When it comes to using sustainable materials for “green” construction, one of the world’s most sustainable and high performing, but too often forgotten material is zinc. Everywhere you look today, the push is about “going green” and being “sustainable” and yet, this is one of the natural materials that we simply don’t consider.
When you look at the facts, in America alone, we are using almost 40 percent of our energy, almost 70% of that is electricity, to build homes. The amount of carbon dioxide our buildings is emitting is almost at 40 percent and contributes to ¼ of the nitrogen oxide that is in our air. Currently, the biggest part of this energy used is produced from fossil fuel resources that are non-renewable.
Zinc is the world’s twenty-third most abundant element when it comes to natural materials. This non-ferrous metal comes from the crust of the earth and isn’t susceptible to corrosion or rust. This is a weatherproof natural material that is also seismic proof and immune to the UV rays of the sun. This makes it one of the world’s few natural materials that can be expected to have a long lifespan and not degrade.
What many people do not realize about architectural zinc it that can develop a protective layer on its own … zinc hydroxyl-carbonate. After that layer has formed, it blocks chemicals and moisture penetrating it. If that protective layer is scratched, it regenerates its self. Zinc is self-healing and this is why roofs and walls made of zinc can last up to 100 years.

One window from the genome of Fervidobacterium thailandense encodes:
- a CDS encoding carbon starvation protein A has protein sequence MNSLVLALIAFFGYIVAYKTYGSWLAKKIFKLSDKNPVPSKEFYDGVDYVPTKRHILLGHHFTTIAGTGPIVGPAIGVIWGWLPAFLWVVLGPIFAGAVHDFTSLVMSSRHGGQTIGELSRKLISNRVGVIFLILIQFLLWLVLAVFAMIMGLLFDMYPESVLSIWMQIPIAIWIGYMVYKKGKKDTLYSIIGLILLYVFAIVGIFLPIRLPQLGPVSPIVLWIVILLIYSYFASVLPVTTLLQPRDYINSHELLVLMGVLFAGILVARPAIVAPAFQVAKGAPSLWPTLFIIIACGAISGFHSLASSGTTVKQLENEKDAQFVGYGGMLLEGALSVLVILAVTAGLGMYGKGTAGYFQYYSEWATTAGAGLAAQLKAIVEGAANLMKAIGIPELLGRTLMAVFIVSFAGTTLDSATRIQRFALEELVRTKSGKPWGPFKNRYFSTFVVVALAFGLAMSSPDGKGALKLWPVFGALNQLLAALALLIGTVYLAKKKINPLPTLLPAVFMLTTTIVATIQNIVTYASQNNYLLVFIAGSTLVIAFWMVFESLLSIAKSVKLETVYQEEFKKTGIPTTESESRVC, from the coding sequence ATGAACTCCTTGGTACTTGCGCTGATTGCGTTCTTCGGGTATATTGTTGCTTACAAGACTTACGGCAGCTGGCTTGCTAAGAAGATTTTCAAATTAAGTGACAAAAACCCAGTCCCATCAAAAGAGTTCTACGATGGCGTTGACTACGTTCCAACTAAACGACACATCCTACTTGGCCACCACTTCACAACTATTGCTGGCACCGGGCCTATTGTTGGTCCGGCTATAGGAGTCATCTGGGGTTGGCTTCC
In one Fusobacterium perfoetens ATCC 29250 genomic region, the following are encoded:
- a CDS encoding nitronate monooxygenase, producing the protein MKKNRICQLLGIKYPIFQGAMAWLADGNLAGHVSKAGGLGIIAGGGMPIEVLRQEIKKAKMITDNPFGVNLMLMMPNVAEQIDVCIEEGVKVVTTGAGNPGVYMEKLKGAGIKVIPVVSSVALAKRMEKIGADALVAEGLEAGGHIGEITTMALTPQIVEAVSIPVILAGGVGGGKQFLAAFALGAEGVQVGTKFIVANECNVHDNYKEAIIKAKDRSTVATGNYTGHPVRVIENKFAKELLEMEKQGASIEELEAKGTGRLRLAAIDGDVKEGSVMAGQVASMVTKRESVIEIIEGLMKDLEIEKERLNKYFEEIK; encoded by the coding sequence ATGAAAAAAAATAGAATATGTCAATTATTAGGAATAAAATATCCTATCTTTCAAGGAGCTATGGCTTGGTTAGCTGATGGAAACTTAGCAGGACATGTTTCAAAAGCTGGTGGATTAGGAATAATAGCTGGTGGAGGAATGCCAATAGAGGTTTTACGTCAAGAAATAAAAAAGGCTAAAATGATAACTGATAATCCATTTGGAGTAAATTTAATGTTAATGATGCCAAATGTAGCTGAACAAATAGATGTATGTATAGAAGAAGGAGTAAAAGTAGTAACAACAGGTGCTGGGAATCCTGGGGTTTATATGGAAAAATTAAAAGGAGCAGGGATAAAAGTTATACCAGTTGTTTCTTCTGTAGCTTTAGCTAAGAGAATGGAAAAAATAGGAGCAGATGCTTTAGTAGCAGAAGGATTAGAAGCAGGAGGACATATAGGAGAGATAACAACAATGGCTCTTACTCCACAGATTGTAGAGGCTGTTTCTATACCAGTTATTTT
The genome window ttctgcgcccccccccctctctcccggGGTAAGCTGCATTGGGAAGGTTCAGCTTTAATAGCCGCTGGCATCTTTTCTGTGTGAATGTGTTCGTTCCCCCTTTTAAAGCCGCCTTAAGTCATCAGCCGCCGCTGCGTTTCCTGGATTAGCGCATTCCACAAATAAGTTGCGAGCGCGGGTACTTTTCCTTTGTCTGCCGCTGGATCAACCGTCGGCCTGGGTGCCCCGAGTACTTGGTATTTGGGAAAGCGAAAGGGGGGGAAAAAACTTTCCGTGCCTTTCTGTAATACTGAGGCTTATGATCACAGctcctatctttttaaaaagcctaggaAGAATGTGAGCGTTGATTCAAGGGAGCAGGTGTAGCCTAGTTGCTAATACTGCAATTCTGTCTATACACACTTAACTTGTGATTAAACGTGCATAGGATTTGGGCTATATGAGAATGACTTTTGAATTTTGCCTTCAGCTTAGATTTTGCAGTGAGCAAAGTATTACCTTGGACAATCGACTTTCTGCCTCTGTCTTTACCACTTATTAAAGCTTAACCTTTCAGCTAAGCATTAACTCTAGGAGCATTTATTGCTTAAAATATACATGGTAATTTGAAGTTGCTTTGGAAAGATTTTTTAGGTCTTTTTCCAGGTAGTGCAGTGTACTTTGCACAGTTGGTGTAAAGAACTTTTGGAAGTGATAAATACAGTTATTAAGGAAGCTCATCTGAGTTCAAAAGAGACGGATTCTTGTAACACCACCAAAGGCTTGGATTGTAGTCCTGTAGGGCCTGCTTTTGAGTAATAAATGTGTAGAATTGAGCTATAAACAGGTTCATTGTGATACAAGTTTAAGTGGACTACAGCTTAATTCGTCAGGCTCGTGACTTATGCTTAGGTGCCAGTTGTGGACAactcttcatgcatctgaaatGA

It doesn’t take much energy to manufacture Zinc and the maintenance is minimal. Zinc is 100% recyclable from its beginnings to where it is used. It is one material that you won’t find filling up landfills.
The Lesser Expensive Choices
Zinc’s popularity in American fell when other roofing materials became less expensive like asphalt shingles during the 60s and 70s. Today, architects in America are falling in love with zinc again because of the beauty and the durability it offers. The environmentally sustainable construction it offers is a bonus too.
Using zinc in commercial, government, and institution construction is starting to gain popularity. We’re seeing more of it not only in new-build but in renovations and a lot in historic restoration. There are other natural materials and man-made materials that are less expensive to purchase. Looking at the long-lifespan zinc offers, the balance of budget now and budget over the years is worth the consideration.